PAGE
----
A Day Trip to Smith Oaks Bird Sanctuary

Take a day trip to Smith Oaks Sanctuary for birding and hiking adventures just outside of Galveston, Texas.

If you’re looking for a place to hike and do a little birding in the Houston area, then make your way outside of Galveston to visit Smith Oaks Bird Sanctuary. It provides some fun trails, and the small island on the water is a bird rookery where you may see some fantastic nesting bird species.

What you need to know:

From Smith Oaks Website:

  • Entrance Hours: Smith Oaks Sanctuary is open year-round, 7 AM -7 PM. (except during spring migration when the Old Mexico Rd entrance is open dawn to dusk). The Winnie Street Entrance is thru a pedestrian turnstile gate, year-round. Visitors should use the pedestrian turnstile — the trail swing gate which is next to the turnstile is only open for work vehicle access.
  • The Winnie Street entrance does not allow for bus turnaround; buses or large vehicles will need to drive in and back out. The Old Mexico Road entrance is open February 15 – June 15 and weekends in the fall: September 15 – October 15.
  • Parking: Parking is available year-round at the Winnie St. entrance. The Old Mexico Rd. entrance is open daily during spring migration and on weekends the rest of the year. See the Google map below for parking locations.

How The Trip To Smith Oaks Came About

With my toes sinking into the warm sand on top of a dune at the East End Lagoon in Galveston, TX, a car pulls into the space behind me. With the camera to my face, the gentleman asks, any luck? After a brief conversation about my trip he recommended that I skip my original final destination and head to Smith Oaks Bird Sanctuary on Bolivar Island.

I was heading out that way to visit Anuhouc National Wildlife Refuge, but based on the time of year he thought I’d enjoy the sanctuary maintained by the Houston Audobon chapter.

He was right.

The diverse coastal landscape changes so much from Brownsville to the Louisianna border, but its importance to birds and other wildlife is no more important than the rookeries that are home to the newly hatched birds that begin their life here.

Four sanctuaries make up the conglomerate on High Island and they are, Boy Scout Woods Bird Sanctuary, Smith Oaks Bird Sanctuary, Eubanks Woods Bird Sanctuary, and S.E. Gast Red Bay.

They each offer different scenery, and each requires separate admissions to help support, so if you have the extra time try and go to each place to knock those birds off of your life list.

Smith Oaks Bird Sanctuary Details

You’re driving through some back roads and eventually, you’ll see the unassuming sign greeting you down the rocky road. Right as you enter the opened gate you’ll see the donation box for the sanctuary. Continue on to the main parking lot, and here is where you can use the restroom, put on your bug spray, and get situated for a fun walk.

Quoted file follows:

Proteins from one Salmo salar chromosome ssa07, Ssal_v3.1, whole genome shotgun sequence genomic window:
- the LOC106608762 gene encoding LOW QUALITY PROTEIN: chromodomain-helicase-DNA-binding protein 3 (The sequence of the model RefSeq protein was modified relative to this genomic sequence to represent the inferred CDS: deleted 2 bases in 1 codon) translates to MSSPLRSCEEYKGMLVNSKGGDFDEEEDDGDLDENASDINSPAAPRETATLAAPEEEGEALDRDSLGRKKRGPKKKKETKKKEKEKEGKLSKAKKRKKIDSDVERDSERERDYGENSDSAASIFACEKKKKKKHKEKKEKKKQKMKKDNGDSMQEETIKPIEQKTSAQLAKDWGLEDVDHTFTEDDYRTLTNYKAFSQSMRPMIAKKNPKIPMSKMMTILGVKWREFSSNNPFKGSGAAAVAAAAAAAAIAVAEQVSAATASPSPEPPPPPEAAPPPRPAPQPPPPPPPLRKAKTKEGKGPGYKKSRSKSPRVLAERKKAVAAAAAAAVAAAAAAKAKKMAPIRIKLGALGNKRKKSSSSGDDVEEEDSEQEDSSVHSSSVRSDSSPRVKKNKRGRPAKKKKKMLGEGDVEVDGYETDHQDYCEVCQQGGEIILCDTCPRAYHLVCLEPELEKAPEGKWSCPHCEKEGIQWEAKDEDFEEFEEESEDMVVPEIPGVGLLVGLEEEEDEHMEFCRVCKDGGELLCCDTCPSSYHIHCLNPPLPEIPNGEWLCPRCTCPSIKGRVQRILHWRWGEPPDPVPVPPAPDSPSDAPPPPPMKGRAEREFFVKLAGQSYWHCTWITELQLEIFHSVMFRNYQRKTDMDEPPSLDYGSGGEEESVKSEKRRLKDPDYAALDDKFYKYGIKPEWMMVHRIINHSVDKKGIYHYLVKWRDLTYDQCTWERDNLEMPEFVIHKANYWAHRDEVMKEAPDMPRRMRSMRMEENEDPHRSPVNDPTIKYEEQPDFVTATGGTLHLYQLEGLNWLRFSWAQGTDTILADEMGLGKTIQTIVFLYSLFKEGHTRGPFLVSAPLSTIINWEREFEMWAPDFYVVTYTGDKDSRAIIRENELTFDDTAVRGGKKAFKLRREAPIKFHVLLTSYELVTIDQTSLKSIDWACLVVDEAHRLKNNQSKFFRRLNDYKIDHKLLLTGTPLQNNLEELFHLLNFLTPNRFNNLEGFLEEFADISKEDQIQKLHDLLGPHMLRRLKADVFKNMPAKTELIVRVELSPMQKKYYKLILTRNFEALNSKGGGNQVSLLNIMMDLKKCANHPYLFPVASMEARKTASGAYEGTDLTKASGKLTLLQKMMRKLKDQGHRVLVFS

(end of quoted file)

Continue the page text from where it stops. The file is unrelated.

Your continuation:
Did I mention the bug spray? Spray, head net, long sleeves, and pants, all of it. You’re going to need it.

At the entrance, you’ll see some signage about what to expect, and the trailhead sign with some additional information about Houston Audubon and the trails here.

At the very beginning, you’ll notice the Pump House pavilion, but it’s not a visitor’s center. Just a symbol of life on the land, and a place to enjoy some shade or even a picnic. Visit the full site to learn complete details about the sanctuary’s history.

Hiking Trails at Smith Oaks


The hiking here is mostly flat, but take a picture at the trailhead so you can be sure which part of the loop you’re on.

You can experience this place from above or on the ground, so if you’re short on time get up on the observation platform and enjoy the view from the treeline. You’ll be able to enjoy some interpretive signs, birds flying by, and a bird’s eye view of the alligators that call this place home. More on that in a bit.

On a recent visit, I was able to walk along the platform and then made a small loop to each of the viewing decks, on the map they are labeled A-E.

Each one gives a new perspective of the rookery that they face, and you’ll see different birds nursing the young through the branches as you walk down each one. Such a sight to see!

Roseate Spoonbill protecting its young from predators below

As you make your way through the trails you may notice sights of the alligators that also call this place home. There’s a bit of widlife agreement between the gators and the birds it turns out. The alligators protect the birds from wildlife that may be enticed to swim across and attack, and as payment for the bird’s protection, the gators are free to feast on any eggs that fall to the ground. Nature finds a way.

But it’s important to stay aware of the gators. When the sun is overhead they do find shade near the banks just below the trails. Be mindful of your distance, don’t atagonize, and do not feed the wildlife. Ever, ever, ever.

Find a loop that you want to explore, and if you’re here for the birding, make your way to the various drip points on the map. These locations will also have benches, and usually shade, to take a moment to enjoy the wildlife.


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